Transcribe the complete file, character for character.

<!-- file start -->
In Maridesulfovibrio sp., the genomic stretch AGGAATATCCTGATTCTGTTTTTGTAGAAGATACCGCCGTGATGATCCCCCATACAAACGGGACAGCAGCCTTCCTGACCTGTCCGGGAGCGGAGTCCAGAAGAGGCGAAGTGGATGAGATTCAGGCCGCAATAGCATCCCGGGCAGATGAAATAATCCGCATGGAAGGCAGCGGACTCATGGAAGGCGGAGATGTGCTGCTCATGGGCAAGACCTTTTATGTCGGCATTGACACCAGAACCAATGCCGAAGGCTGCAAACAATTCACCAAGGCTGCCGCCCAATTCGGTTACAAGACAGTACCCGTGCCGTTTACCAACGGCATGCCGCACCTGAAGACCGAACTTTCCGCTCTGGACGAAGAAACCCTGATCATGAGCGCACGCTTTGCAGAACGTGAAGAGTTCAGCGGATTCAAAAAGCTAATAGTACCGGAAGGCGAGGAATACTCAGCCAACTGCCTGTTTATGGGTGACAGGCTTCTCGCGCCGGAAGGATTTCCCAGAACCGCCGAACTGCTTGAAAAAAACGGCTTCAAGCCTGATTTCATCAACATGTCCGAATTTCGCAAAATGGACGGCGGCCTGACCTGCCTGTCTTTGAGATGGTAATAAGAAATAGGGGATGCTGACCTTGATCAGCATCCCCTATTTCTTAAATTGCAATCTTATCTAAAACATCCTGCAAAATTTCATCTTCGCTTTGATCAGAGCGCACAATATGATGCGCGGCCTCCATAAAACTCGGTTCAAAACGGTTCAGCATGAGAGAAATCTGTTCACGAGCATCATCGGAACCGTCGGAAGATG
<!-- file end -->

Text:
In Maridesulfovibrio sp., the genomic stretch AGGAATATCCTGATTCTGTTTTTGTAGAAGATACCGCCGTGATGATCCCCCATACAAACGGGACAGCAGCCTTCCTGACCTGTCCGGGAGCGGAGTCCAGAAGAGGCGAAGTGGATGAGATTCAGGCCGCAATAGCATCCCGGGCAGATGAAATAATCCGCATGGAAGGCAGCGGACTCATGGAAGGCGGAGATGTGCTGCTCATGGGCAAGACCTTTTATGTCGGCATTGACACCAGAACCAATGCCGAAGGCTGCAAACAATTCACCAAGGCTGCCGCCCAATTCGGTTACAAGACAGTACCCGTGCCGTTTACCAACGGCATGCCGCACCTGAAGACCGAACTTTCCGCTCTGGACGAAGAAACCCTGATCATGAGCGCACGCTTTGCAGAACGTGAAGAGTTCAGCGGATTCAAAAAGCTAATAGTACCGGAAGGCGAGGAATACTCAGCCAACTGCCTGTTTATGGGTGACAGGCTTCTCGCGCCGGAAGGATTTCCCAGAACCGCCGAACTGCTTGAAAAAAACGGCTTCAAGCCTGATTTCATCAACATGTCCGAATTTCGCAAAATGGACGGCGGCCTGACCTGCCTGTCTTTGAGATGGTAATAAGAAATAGGGGATGCTGACCTTGATCAGCATCCCCTATTTCTTAAATTGCAATCTTATCTAAAACATCCTGCAAAATTTCATCTTCGCTTTGATCAGAGCGCACAATATGATGCGCGGCCTCCATAAAACTCGGTTCAAAACGGTTCAGCATGAGAGAAATCTGTTCACGAGCATCATCGGAACCGTCGGAAGATG